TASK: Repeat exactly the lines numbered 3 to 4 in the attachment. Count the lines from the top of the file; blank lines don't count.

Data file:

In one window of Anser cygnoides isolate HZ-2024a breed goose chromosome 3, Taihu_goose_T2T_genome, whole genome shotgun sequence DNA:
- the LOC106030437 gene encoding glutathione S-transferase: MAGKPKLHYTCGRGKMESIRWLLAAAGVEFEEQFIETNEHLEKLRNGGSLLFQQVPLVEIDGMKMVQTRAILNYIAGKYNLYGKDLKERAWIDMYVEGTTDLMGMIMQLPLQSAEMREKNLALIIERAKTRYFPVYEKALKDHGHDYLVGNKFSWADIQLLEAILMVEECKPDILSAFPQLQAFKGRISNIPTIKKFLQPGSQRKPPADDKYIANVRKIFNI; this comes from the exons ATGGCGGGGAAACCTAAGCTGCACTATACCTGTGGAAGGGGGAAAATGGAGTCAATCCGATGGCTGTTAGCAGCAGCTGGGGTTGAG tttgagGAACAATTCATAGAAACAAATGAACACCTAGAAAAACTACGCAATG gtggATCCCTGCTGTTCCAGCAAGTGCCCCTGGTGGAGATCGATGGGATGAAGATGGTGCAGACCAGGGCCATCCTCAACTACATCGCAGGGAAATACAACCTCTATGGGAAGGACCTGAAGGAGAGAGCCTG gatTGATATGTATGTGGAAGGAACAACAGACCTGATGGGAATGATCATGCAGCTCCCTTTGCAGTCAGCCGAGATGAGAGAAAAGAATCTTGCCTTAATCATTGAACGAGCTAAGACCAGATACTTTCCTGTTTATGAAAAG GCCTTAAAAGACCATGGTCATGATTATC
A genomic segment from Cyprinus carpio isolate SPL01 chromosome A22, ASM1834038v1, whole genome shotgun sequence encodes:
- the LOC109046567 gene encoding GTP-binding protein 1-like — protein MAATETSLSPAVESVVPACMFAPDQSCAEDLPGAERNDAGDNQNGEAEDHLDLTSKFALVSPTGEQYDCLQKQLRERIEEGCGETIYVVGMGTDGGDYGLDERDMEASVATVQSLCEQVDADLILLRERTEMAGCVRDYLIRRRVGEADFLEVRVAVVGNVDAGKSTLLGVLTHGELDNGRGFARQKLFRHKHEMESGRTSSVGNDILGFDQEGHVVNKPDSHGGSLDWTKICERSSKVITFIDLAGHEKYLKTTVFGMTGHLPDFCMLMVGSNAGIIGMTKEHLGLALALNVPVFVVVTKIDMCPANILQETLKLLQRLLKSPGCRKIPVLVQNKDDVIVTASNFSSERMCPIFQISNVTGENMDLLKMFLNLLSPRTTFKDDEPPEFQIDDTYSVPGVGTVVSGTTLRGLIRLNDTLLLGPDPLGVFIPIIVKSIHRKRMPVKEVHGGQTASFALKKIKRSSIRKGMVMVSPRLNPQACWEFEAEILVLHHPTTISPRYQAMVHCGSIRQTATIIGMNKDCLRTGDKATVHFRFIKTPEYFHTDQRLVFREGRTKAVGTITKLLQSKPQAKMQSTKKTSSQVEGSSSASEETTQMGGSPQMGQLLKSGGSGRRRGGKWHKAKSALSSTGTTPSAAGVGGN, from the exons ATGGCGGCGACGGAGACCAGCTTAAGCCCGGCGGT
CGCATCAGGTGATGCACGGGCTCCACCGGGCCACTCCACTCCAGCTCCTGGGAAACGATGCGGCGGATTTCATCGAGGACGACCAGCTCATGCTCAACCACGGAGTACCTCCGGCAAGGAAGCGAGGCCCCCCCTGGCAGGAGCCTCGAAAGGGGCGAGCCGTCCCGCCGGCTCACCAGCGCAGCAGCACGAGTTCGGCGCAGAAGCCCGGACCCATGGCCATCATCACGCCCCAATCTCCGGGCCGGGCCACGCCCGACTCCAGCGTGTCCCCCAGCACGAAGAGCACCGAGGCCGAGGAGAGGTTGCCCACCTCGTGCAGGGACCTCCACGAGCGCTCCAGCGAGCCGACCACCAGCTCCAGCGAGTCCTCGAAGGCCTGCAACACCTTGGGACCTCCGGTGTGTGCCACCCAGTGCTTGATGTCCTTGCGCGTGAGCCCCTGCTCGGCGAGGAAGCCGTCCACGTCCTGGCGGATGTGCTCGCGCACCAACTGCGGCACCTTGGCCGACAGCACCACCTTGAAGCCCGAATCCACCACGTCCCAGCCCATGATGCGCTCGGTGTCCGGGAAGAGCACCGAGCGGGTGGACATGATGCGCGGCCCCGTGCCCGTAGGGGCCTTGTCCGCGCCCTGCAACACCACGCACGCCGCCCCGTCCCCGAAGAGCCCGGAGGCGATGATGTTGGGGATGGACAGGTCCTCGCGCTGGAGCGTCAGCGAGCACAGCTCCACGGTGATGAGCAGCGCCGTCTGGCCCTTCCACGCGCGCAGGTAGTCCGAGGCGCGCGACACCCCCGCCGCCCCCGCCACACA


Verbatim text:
A genomic segment from Cyprinus carpio isolate SPL01 chromosome A22, ASM1834038v1, whole genome shotgun sequence encodes:
- the LOC109046567 gene encoding GTP-binding protein 1-like — protein MAATETSLSPAVESVVPACMFAPDQSCAEDLPGAERNDAGDNQNGEAEDHLDLTSKFALVSPTGEQYDCLQKQLRERIEEGCGETIYVVGMGTDGGDYGLDERDMEASVATVQSLCEQVDADLILLRERTEMAGCVRDYLIRRRVGEADFLEVRVAVVGNVDAGKSTLLGVLTHGELDNGRGFARQKLFRHKHEMESGRTSSVGNDILGFDQEGHVVNKPDSHGGSLDWTKICERSSKVITFIDLAGHEKYLKTTVFGMTGHLPDFCMLMVGSNAGIIGMTKEHLGLALALNVPVFVVVTKIDMCPANILQETLKLLQRLLKSPGCRKIPVLVQNKDDVIVTASNFSSERMCPIFQISNVTGENMDLLKMFLNLLSPRTTFKDDEPPEFQIDDTYSVPGVGTVVSGTTLRGLIRLNDTLLLGPDPLGVFIPIIVKSIHRKRMPVKEVHGGQTASFALKKIKRSSIRKGMVMVSPRLNPQACWEFEAEILVLHHPTTISPRYQAMVHCGSIRQTATIIGMNKDCLRTGDKATVHFRFIKTPEYFHTDQRLVFREGRTKAVGTITKLLQSKPQAKMQSTKKTSSQVEGSSSASEETTQMGGSPQMGQLLKSGGSGRRRGGKWHKAKSALSSTGTTPSAAGVGGN, from the exons ATGGCGGCGACGGAGACCAGCTTAAGCCCGGCGGT